that all sounds pretty interesting. I have the cylinders Nikasil plated. I'd think the ceramic would be fine but I've never tried it. Just relieving the webs might be an option. I'll have to look at the sample Suzuki rod and see why I strayed from using it. Might have been because I wanted to use the shims and that would have taken more out of the web than I wanted.  I had one Kawasaki (not sure which one) piston for a sample but remember the crown heights were quite different. I think the Kawasaki was much taller. May have had the ring pegs in the wrong position too. Not sure how the KX100 pistons compare. The Wiseco Suzuki RM85 pistons are just a hair shorter if I remember and I use shims under the cylinder anyway. A lot of things can be done especially if you don't have any restrictions. Racing in AHRMA has plenty. If you want to give me a ring I'd be happy to go over some of the stuff. Undercut stock trans helps with keeping it from jumping out of gear or false neutrals. The standard 5 speed isn't the greatest for racing but has got me along for almost 20 years. I've also modified the cam on the shift drum to help this. After seeing a few other bikes over the years I may change the way I do a few things. I attached a photo of the sample Suzuki rod kit.

cheers paul
619.675.4060

Offline bsracer

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Re: 200 MachIII crank rebuild
« Reply #5 on: May 29, 2023, 02:56:18 PM »
These are the center pins I have modified for the center of the crank. They were pretty inexpensive from Grainger.

Offline bsracer

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Re: 200 MachIII crank rebuild
« Reply #6 on: May 29, 2023, 02:58:37 PM »
Undercut transmission, I have a couple of sets but they need a minor adjustment to be used. That little step that isn't finished to the teeth is the problem.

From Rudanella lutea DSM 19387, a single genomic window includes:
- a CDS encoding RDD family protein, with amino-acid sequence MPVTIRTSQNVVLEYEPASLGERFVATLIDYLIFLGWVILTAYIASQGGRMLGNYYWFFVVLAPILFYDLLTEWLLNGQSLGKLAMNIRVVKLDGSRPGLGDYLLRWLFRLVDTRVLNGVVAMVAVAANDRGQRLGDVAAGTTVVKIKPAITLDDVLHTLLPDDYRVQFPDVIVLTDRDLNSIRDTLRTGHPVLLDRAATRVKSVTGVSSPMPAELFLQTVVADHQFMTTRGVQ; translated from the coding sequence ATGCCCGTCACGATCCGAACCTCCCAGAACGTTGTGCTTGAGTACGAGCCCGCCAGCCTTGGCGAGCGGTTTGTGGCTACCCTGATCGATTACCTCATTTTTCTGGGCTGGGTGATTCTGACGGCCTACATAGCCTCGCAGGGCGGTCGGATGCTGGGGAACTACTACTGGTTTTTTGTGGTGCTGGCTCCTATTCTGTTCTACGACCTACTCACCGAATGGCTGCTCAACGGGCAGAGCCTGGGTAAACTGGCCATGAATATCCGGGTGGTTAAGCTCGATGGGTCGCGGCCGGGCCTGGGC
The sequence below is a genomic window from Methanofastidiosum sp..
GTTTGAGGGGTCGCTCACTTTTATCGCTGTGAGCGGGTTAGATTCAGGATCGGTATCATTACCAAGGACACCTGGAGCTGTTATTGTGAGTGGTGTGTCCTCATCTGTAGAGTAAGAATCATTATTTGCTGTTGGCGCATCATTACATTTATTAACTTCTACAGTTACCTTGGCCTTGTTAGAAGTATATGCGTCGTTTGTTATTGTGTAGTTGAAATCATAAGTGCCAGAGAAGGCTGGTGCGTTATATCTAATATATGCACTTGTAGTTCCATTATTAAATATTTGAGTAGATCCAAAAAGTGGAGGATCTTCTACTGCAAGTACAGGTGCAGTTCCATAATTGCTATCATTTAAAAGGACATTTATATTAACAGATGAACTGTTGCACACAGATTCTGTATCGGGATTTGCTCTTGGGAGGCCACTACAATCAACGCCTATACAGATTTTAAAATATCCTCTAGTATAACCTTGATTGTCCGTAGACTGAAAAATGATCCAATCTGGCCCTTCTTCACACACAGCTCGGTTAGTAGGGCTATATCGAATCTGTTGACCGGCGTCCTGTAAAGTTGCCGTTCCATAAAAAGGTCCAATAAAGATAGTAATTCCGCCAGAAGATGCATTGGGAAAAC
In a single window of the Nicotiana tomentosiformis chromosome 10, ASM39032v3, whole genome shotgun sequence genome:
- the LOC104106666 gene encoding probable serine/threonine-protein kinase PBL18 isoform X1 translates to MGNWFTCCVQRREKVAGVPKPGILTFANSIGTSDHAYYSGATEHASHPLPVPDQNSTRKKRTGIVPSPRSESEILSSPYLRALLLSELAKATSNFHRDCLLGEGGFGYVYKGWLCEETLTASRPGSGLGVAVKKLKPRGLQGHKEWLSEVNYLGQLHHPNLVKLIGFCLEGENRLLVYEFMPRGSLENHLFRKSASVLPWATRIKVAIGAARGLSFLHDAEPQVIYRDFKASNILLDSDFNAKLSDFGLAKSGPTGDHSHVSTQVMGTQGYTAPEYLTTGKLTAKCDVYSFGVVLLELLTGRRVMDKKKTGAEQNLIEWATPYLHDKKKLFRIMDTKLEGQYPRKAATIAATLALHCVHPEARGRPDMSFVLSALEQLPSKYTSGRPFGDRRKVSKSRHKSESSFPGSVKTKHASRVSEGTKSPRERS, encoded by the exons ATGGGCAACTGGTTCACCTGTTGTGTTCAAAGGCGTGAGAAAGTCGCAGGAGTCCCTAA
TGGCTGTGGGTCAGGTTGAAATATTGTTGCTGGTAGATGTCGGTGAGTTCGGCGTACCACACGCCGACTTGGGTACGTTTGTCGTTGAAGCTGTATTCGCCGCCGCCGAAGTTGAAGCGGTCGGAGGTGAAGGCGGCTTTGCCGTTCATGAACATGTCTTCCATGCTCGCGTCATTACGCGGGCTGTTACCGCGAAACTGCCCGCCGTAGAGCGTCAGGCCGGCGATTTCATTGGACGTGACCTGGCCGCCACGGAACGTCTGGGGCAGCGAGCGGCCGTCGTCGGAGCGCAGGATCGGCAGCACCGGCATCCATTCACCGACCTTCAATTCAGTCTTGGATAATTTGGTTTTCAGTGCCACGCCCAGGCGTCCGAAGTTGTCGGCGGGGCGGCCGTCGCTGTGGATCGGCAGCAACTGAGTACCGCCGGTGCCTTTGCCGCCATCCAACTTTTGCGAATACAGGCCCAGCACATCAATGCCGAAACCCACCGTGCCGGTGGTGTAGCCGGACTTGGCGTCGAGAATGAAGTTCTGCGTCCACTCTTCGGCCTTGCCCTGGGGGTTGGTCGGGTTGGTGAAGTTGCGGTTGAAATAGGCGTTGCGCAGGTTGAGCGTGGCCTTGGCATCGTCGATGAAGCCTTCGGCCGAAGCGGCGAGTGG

« Last Edit: May 29, 2023, 03:00:25 PM by bsracer »

Offline bsracer

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Re: 200 MachIII crank rebuild
« Reply #7 on: May 29, 2023, 03:05:10 PM »
Modified cam gear for the shift drum. I stumbled across two shift drums that the gear is a separate piece. Have never found any reference part# wise or anyone who has seen one. I got a cam from a Kawasaki ZX-10 from a wrecking yard and had the profile copied and redrawn to the 5 seed Bridgestone pattern. I had several profile done and water jet cut. I went with the "tallest" profile that cleared.

Offline bsracer

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Re: 200 MachIII crank rebuild
« Reply #8 on: May 29, 2023, 03:06:41 PM »
ZX-10 vs stock Bridgestone.

Offline bsracer

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Re: 200 MachIII crank rebuild
« Reply #9 on: May 29, 2023, 03:27:02 PM »
Rotary valve covers. The first set I ran for a long time were done on manual mill and lathe by Rob North. After first couple of races I noticed aluminum bits in the bottom end. The stock rotary valves are too abrasive of the raw aluminum. I then had to repair them and have them hard anodized. The discs still wear thru the hard anodizing after several races. I've had them re-plated once but went back to run the SR cast covers until I decide how I will proceed. I had the ones Rob made copied into CAD so I could have more made (long story of trying to build motors for someone else). They didn't work out and in trying to save some of the samples I modified one set to adapt Kawasaki KE100 steel discs which are considerably thinner. This meant adding material to the face of the inner side of the disc. I was close but again the attempt failed and put aside for now. 

Image 1- rotary valve covers made by Rob North
Image 2- rough CNC version
Image 3- added "slice' to make the face deeper
Image 4-5 again redrawn with thicker face for the Kawasaki thinner discs and 3D printed by Karl Swartout. Still need some modifications to fit.